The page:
When scientists misbehave, the culture of ‘publish or perish’ is often blamed. Some researchers cut corners, massage data and images or invent results to secure academic papers and the rewards that come with them. This is rightly regarded as misconduct. But there is a new class of bad behaviour — one that is driven by a related but different pressure: ‘impact or perish’.

It is no longer enough for scientists to publish their work. The work must be seen to have an influential shelf life. This drive for impact places the academic paper at the centre of a web of metrics — typically, where it is published and how many times it is cited — and a good score on these metrics becomes a goal that scientists and publishers are willing to cheat for.

Collectively, these new practices don’t seek to produce articles that are based on fraudulent evidence or claims. Rather, they use fraudulent means to secure their publication, enhance their impact and inflate the importance of those who write them. They are on the march — and scientists no longer have to look far to find them. News about research now includes regular reports of authors who supply fake e-mail addresses of suggested peer reviewers. They then use those addresses to offer reports that are supportive enough to ensure that the paper is published. ‘Review and citation’ rings go a step further, trading favourable fake reviews for citations to the reviewer’s work. Others hack publisher databases to seek more invitations to review papers, and so possibly insert more citations to their own work.

“All metrics of scientific evaluation are bound to be abused.”


Newborn stars are forming in the Eagle Nebula. This image, taken with the Hubble Space Telescope in 1995, shows evaporating gaseous globules (EGGs) emerging from pillars of molecular hydrogen gas and dust. The giant pillars are light years in length and are so dense that interior gas contracts gravitationally to form stars. At each pillars’ end, the intense radiation of bright young stars causes low density material to boil away, leaving stellar nurseries of dense EGGs exposed. The Eagle Nebula, associated with the open star cluster M16, lies about 7000 light years away. The pillars of creation were imaged again in 2007 by the orbiting Spitzer Space Telescope in infrared light, leading to the conjecture that the pillars may already have been destroyed by a local supernova, but light from that event has yet to reach the Earth.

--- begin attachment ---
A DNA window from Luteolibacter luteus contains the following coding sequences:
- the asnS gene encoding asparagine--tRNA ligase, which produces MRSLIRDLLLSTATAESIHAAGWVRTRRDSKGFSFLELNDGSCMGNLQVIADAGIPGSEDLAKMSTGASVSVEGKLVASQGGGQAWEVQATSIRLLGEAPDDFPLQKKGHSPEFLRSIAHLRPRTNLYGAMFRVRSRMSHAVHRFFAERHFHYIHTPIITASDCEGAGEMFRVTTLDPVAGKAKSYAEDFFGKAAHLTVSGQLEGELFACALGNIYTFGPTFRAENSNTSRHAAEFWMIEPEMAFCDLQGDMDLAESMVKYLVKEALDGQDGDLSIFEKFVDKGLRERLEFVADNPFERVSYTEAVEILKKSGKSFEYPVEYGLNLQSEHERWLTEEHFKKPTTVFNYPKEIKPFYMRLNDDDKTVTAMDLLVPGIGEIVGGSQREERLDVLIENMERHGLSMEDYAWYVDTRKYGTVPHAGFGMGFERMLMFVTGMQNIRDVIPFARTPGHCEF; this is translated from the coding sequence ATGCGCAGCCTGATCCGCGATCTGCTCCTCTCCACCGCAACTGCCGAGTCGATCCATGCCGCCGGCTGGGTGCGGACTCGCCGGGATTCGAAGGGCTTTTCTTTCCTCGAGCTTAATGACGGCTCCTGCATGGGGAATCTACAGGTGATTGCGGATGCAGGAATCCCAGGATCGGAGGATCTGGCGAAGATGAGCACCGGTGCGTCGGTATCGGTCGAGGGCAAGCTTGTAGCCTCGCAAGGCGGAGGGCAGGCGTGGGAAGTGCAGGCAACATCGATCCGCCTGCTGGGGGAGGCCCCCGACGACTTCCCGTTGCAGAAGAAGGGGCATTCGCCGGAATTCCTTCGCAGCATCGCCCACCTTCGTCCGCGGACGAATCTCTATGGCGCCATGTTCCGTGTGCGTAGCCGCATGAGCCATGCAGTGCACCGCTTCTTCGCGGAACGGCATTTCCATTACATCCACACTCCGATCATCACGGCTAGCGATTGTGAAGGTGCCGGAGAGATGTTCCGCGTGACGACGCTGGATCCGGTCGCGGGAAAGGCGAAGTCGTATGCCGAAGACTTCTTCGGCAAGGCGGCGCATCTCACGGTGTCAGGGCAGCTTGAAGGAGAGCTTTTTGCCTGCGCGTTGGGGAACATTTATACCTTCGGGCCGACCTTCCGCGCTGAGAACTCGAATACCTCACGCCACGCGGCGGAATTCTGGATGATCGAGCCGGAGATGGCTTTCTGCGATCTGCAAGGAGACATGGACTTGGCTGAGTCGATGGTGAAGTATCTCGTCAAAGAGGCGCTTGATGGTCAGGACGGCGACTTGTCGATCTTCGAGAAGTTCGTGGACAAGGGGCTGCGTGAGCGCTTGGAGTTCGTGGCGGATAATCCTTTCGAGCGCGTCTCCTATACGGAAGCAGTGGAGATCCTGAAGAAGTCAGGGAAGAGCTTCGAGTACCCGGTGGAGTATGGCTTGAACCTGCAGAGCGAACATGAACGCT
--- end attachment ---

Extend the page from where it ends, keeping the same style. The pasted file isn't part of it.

Object Names: Pillars Of Star Creation

Image Type: Astronomical

Credit: J.Hester, P. Scowen (ASU), HST, NASA

Time And Space

Vulture Culture Problems:

Thinking about what you want to happen to your own corpse after you die.

That the coining of the term ‘scientist’ [as opposed to the more traditional title, 'natural philosopher’]… was the culmination of the twenty years of work by four remarkable men [to transform science into a more productive enterprise]: Charles Babbage, John Herschel, Richard Jones and William Whewell… But this success carried with it an almost tragic irony: their own efforts would serve to make them [as natural philosophers] obsolete. By carving out a particular role for the 'scientist,’ the four men left no room for those like themselves. They were not like the narrowly specialized scientists now filling up the section meeting at the British Association and other scientific societies, who know geology or astronomy but not both; not like the laboratory technicians conducting one kind of experiment, day after day; not like the teachers training a new generation of scientists how to construct an optical apparatus. They were widely and classically trained, readers of Latin and Greek, French and German, whose interests ranged over all the natural and social sciences and most of the arts as well, who wrote and pursued optics simply because, as Herschel said,  'Light was my first love,’ who conducted the experiments that struck their fancy, based on the chemicals and equipment they happened to have on hand, who measured mountains and barometric pressure while on holiday at the Alps and the observed economic situation of the poor whenever their peripatetic wandering took them. Babbage, Herschel, Jones and Whewell are a strange breed: The last of the natural philosophers, who engendered, as it were with their dying breath, a new species, the scientist.
—  The Philosophical Breakfast Club, pg. 7